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5 Evidence Based Factors That Affect Handwriting Speed

5 Evidence based factors that affect handwriting speed

Written output performance in the classroom is associated with handwriting speed.  If the child can not write with an appropriate speed it can be difficult to manage classroom assignments in a timely manner throughout the school day and during homework.

When trying to determine why a student may have slow handwriting speed you can start with these 5 evidence based factors that can affect handwriting speed:

  1. type of writing assignment – is the child free writing? near point copying? far point copying? writing from dictation?
  2. visual sequential memory – the ability to remember and recall a sequence of objects and/or events in the correct order.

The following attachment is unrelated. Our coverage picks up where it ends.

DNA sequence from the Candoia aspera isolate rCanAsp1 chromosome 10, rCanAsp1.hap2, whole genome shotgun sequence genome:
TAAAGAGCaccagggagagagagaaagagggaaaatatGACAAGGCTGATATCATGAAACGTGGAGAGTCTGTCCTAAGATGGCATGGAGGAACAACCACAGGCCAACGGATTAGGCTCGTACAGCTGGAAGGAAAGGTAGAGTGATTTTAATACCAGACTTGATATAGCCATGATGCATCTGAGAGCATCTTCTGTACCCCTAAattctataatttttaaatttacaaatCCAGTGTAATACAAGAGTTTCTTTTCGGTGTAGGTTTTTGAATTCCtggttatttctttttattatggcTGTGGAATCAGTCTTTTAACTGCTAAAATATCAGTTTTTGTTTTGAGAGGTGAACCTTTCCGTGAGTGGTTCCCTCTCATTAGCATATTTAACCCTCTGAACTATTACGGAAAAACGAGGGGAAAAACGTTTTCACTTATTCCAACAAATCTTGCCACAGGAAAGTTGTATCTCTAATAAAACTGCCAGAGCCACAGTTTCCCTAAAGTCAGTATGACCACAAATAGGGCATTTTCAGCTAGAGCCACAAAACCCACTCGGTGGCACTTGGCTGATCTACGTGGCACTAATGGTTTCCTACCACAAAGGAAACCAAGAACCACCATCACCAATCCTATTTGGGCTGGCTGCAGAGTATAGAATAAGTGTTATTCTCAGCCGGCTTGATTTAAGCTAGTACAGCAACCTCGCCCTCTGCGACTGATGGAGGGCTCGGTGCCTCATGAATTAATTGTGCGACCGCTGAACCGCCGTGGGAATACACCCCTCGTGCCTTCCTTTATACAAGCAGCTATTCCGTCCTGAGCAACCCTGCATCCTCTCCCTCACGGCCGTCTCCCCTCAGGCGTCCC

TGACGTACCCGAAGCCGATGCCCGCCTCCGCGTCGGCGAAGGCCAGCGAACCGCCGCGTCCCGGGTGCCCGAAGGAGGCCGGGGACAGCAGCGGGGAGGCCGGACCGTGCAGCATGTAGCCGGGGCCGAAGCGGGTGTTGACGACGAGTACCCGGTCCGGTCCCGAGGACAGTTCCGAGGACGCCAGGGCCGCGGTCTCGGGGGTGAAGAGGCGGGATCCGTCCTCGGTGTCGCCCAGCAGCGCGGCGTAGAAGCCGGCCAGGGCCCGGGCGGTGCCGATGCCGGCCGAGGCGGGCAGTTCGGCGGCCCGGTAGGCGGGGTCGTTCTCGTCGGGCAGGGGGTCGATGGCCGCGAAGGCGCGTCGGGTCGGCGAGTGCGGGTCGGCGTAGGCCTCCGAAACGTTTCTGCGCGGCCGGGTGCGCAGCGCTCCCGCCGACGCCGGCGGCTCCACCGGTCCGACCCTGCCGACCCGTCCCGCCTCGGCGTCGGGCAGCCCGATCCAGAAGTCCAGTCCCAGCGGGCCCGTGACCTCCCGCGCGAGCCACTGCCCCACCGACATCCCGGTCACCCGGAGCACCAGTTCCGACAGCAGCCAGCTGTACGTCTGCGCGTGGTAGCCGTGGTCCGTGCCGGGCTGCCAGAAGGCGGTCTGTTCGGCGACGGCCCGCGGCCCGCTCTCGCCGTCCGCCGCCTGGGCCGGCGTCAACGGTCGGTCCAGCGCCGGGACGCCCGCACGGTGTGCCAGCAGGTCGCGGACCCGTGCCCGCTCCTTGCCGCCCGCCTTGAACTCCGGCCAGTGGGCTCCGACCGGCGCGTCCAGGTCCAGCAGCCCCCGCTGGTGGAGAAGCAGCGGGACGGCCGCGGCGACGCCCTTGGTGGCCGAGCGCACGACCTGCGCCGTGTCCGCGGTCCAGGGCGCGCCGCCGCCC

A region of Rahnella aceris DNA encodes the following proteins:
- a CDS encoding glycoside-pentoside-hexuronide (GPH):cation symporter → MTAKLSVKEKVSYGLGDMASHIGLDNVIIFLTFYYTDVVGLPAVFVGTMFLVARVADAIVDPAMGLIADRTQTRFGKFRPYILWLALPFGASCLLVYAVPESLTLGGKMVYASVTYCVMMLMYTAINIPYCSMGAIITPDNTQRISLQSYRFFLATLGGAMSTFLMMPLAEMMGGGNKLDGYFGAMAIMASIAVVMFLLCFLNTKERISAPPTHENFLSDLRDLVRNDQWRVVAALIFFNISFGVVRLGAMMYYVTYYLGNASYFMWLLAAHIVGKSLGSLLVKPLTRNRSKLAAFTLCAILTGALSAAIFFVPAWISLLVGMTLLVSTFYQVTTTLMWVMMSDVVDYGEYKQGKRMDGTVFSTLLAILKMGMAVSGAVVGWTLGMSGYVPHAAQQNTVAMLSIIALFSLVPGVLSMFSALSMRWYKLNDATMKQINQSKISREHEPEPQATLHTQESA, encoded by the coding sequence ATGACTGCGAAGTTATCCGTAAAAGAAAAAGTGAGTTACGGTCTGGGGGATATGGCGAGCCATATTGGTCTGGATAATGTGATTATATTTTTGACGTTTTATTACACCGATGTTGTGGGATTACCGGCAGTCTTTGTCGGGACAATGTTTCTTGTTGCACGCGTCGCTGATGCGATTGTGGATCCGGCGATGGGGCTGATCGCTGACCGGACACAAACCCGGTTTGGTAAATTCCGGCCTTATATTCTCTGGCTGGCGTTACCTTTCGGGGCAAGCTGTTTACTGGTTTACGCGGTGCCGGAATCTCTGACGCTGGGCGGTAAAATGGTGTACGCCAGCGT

3. visual-motor integration skills – the ability to interpret visual information and respond with a motor action.
  4. upper limb speed and dexterity.
  5. poor paper positioning – (download a free hand out with proper paper positioning tips).

Handwriting Rubrics

Need to assess handwriting speed?  The Handwriting Rubrics packet has a rubric specific for handwriting speed.  Also included are rubrics for grades 2-8 that lists age appropriate letters per minute.  Find out more information.

References:

Feder KP, Majnemer A (2007) Handwriting development, competency, and intervention. Developmental Medicine & Child Neurology 49(4): 312–317.

Franzsen D, Steward A (2014) Identifying the factors that contribute to hand writing problems experienced by students at a higher education institution in South Africa. South African Journal of Occupational Therapy 44(1): 3–8.

Tseng MH, Chow SMK (2000) Perceptual-motor function of school-age children with slow handwriting speed. American Journal of Occupational Therapy 54(1): 83–88.